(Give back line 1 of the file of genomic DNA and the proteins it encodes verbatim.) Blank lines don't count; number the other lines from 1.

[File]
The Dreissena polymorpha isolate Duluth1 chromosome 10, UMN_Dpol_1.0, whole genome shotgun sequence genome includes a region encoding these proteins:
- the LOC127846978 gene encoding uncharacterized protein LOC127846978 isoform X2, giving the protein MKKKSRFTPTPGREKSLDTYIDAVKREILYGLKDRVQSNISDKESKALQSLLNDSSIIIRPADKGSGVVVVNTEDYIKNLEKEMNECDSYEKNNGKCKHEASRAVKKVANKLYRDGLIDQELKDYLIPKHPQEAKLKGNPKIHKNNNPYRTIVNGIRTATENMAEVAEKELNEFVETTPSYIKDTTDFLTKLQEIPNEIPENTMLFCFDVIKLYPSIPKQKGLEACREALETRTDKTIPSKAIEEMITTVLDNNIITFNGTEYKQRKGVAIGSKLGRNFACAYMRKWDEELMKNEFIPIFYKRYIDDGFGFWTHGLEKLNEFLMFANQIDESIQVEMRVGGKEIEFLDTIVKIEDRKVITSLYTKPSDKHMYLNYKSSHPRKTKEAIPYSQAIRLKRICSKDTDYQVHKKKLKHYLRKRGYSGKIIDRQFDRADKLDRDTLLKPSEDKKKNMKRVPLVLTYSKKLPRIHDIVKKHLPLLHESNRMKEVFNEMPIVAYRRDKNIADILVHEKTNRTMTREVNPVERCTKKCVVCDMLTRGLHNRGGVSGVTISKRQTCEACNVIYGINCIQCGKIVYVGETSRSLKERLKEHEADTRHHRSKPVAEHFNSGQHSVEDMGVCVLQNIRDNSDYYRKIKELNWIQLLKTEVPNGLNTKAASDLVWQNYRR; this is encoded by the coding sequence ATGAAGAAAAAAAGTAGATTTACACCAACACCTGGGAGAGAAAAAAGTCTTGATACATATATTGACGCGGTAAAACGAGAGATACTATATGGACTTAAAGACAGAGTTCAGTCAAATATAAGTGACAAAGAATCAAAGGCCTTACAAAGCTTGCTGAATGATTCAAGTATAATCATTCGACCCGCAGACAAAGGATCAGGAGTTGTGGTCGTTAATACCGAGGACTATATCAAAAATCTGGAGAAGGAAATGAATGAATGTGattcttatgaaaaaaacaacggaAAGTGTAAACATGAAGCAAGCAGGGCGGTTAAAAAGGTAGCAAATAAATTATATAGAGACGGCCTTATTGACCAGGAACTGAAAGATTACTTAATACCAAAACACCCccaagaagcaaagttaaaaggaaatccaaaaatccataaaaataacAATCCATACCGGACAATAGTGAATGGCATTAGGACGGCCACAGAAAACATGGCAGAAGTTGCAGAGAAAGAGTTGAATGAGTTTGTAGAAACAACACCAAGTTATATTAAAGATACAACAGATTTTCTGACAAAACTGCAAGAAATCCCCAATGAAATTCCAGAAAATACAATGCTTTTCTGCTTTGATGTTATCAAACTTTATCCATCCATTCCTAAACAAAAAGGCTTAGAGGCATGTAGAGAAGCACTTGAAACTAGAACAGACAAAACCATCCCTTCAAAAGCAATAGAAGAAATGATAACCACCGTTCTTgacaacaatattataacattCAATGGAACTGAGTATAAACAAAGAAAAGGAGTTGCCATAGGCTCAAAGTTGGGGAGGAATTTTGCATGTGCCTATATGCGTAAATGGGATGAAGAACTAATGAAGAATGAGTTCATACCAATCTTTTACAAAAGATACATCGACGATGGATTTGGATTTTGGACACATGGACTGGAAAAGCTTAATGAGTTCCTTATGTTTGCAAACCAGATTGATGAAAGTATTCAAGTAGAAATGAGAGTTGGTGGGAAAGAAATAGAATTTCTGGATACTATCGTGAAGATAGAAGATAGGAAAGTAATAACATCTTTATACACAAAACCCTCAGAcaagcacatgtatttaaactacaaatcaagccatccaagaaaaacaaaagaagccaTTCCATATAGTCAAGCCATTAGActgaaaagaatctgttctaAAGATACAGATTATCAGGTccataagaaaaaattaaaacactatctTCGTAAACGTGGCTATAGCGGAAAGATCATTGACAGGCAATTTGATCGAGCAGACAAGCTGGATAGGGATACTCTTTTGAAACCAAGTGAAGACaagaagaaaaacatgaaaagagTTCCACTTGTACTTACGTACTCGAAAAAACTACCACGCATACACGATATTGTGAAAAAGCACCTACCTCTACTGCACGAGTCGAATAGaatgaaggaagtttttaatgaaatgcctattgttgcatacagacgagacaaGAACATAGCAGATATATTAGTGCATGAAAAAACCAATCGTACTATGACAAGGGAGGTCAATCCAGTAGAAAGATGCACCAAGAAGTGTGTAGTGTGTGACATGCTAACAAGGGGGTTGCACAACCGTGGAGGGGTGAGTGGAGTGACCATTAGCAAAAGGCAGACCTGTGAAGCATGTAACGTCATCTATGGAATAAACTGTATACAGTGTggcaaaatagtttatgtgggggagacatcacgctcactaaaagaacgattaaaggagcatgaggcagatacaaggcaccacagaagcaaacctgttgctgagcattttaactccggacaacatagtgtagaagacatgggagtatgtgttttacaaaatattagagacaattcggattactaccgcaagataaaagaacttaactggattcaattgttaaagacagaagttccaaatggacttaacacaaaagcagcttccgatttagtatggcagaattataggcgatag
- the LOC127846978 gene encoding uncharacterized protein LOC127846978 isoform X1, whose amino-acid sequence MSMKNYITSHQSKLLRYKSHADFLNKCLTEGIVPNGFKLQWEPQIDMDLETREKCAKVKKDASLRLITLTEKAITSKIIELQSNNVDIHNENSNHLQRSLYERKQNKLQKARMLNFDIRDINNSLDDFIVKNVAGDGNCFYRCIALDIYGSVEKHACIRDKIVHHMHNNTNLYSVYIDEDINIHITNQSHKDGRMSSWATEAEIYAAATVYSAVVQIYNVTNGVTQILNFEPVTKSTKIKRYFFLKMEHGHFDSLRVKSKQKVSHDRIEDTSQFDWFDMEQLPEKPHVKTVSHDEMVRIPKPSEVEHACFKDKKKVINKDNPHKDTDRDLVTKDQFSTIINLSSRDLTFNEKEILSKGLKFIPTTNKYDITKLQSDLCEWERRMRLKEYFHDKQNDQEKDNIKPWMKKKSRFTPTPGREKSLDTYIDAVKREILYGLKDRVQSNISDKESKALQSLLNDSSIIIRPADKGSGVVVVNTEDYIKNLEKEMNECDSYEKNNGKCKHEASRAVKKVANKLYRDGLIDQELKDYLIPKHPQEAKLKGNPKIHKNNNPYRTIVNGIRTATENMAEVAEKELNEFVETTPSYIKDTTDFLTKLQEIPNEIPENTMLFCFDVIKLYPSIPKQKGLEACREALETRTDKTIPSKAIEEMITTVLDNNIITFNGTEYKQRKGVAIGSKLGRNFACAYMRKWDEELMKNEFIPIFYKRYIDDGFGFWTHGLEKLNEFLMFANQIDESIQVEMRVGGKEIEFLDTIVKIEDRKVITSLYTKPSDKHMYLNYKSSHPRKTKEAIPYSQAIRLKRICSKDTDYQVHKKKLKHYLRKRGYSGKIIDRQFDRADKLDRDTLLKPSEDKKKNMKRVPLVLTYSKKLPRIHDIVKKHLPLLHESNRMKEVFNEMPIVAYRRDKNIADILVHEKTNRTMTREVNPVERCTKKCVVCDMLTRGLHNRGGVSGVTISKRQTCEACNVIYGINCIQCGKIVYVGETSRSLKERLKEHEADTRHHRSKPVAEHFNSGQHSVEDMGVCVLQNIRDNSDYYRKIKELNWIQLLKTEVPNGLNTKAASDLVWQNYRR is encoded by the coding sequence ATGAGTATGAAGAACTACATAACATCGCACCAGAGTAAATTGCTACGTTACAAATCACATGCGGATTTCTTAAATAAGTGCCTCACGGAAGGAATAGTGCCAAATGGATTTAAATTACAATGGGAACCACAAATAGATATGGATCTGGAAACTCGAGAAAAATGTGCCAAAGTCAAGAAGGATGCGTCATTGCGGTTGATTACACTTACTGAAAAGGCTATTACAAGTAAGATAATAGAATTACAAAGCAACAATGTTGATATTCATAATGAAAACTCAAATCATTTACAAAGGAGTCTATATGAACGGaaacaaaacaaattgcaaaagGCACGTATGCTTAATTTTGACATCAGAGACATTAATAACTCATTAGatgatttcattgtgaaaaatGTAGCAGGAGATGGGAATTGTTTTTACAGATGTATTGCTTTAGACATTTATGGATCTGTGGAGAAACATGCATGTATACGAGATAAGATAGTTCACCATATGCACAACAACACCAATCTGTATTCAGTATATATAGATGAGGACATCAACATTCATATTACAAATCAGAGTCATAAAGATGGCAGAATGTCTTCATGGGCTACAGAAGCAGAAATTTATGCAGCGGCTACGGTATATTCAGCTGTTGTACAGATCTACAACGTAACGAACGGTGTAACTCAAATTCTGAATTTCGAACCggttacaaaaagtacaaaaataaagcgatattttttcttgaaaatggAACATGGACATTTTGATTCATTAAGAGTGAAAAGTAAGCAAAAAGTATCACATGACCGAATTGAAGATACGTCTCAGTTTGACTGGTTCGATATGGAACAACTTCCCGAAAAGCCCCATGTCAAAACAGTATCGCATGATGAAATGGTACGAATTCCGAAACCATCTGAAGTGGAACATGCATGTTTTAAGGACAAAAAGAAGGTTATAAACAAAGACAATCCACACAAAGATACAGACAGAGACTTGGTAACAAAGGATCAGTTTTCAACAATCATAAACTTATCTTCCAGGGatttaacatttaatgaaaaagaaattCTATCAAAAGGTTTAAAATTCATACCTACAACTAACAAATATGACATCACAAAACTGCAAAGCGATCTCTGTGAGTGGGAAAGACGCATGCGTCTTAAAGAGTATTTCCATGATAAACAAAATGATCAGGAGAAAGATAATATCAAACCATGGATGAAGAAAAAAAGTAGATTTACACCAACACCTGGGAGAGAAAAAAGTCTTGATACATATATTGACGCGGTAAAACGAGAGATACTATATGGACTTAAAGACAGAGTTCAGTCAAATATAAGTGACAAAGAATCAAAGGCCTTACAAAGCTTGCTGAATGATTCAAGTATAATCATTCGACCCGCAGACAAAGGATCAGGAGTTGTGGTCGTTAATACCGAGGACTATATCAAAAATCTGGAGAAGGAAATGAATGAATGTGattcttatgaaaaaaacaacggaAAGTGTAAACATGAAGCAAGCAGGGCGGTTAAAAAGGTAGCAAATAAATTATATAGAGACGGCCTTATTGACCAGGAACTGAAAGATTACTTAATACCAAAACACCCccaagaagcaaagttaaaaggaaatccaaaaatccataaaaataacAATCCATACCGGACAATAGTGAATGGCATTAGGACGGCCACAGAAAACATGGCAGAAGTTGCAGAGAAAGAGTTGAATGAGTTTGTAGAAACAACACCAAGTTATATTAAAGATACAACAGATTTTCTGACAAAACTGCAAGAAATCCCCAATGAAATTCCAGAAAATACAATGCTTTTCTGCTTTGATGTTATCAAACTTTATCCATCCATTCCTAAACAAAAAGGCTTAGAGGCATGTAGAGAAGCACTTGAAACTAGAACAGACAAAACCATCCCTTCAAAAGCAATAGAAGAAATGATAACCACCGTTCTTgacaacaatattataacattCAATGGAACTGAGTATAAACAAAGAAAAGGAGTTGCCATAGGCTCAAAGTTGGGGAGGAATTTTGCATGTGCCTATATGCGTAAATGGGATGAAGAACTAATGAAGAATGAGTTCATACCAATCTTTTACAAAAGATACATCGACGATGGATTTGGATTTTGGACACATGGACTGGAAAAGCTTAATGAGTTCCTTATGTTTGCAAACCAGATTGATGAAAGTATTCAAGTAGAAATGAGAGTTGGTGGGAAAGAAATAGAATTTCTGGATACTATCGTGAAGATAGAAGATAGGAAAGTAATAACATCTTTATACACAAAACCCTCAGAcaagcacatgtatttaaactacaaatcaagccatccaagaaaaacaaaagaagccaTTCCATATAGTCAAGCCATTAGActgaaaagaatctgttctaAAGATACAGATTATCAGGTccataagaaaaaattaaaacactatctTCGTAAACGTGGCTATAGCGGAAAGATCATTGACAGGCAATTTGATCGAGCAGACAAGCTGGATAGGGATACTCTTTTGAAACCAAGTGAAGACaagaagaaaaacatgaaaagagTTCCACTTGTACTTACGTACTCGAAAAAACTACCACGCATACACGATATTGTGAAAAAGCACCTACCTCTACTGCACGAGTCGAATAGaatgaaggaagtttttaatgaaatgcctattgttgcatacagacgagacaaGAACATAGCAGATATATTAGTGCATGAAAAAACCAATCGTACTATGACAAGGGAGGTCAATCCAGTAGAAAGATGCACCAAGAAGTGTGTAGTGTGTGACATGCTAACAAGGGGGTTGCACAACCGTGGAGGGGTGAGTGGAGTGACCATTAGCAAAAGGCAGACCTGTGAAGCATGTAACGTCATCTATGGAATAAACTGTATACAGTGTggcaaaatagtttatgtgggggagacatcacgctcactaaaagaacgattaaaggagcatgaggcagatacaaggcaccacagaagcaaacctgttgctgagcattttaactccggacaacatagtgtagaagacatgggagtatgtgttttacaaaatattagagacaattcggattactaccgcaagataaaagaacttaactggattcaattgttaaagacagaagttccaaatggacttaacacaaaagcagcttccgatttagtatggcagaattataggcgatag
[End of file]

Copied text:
The Dreissena polymorpha isolate Duluth1 chromosome 10, UMN_Dpol_1.0, whole genome shotgun sequence genome includes a region encoding these proteins: